This is the $SPX with one of the simplest indicators. The 40 Week Moving Average shown in green. When the market is below the 40 WMA and the average is pointed down, we have to be aware of the possibility of a market breaking lower. Notice how the market had trouble getting back above the 40 WMA for the last 3 major tops in 2000 and 2007. You'll also notice both 2010 and 2011. The Federal Reserve acted during the low points in the market in 2008, 2010, and 2011. The last QE was late 2012 through to October 2014. 

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Last Sectors Standing

If you go to our DP Reports blog and take a gander at the DecisionPoint Market/Sector Summary, you'll find there are only two sectors left with BUY signals. I'll give you a moment to guess which ones. Those of you familiar with John Murphy's sector rotation analysis will likely guess correctly. Both the Utilities and Consumer Staples cap-weighted and equal-weight ETFs are on BUY signals. An Intermediate-Term Trend Model BUY signal is generated when the 20-EMA crosses above the 50-EMA. Unfortunately, three of those ETFs have declining 20/50-EMAs. Let's look at the charts to determine if those signals will hold up much longer given the overall market malaise.

The Utilities SPDR (XLU) has the best daily chart of the four. All of the EMAs are configured positively and the 20/50-EMAs are rising which should keep the BUY signal in place for some time. Price has been in a rising trend channel that unfortunately was penetrated on Friday's decline. The Price Momentum Oscillator (PMO) has decelerated but it is still rising and isn't that overbought. The OBV suggests some serious weakness as it has been declining in a negative divergence with price's rising trend. While this is one of the stronger sectors, there are still signs of trouble.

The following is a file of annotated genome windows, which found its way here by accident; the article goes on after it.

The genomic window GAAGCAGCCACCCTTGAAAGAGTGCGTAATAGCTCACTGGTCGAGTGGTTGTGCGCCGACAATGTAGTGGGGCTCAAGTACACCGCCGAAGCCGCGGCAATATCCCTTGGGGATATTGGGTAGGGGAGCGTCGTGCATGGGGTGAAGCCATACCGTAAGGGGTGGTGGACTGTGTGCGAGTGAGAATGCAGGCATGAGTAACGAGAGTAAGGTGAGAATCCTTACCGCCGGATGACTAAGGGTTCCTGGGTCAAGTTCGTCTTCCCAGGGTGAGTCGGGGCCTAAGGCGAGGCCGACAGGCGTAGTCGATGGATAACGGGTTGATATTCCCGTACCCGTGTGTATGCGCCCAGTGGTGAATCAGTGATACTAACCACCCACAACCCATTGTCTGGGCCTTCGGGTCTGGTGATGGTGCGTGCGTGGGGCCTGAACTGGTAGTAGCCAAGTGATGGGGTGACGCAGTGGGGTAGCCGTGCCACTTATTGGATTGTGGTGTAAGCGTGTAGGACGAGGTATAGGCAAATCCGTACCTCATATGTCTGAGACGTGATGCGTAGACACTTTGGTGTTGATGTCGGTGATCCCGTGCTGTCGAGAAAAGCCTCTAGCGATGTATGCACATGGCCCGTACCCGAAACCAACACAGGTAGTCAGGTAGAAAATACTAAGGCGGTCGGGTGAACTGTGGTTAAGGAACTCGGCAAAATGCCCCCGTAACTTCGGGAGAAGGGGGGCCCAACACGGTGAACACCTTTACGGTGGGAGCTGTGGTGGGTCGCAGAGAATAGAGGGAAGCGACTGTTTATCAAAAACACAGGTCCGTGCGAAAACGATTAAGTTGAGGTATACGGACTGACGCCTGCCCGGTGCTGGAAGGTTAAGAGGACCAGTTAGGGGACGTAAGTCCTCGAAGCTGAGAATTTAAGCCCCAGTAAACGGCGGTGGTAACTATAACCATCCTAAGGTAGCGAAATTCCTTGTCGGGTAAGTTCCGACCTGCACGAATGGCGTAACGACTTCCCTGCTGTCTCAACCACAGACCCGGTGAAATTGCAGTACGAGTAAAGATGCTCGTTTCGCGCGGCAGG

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The One Where a 4-month Setback Freaks Everyone Out

Hello Fellow ChartWatchers!

It was "back to the future" time for the markets this week with the Dow falling over 350 points and ending up just below 16,000.  This has caused lots of consternation and teeth-gnashing in the mainstream financial press, but let's back up and get some technical perspective before drawing conclusions.  Here's my chart of the current big picture:

This is this same chart I featured during last week's webinar.  (So far, I haven't needed to update the annotations either!)  There's a lot of stuff going on here so let's break it down:

  • The market continues to roll over (blue line) after a l-o-n-g uptrend stretching back to at least 2011.  Investors that got used to that long uptrend were spooked last August when things first broke down.  Those same investors loved it when the market quickly recovered in October.  Now - somehow - they are once again shocked by the recent decline back down to the same levels we saw in August/September.  (They seem to be "memory challenged" in my book.)
  • Looking above the price chart, we see that the market's weekly momentum continues to decline with the MACD below zero and heading lower quickly.  That's not surprising given the sharp declines over the past two weeks.  You can expect momentum to continue moving lower for several more weeks at least.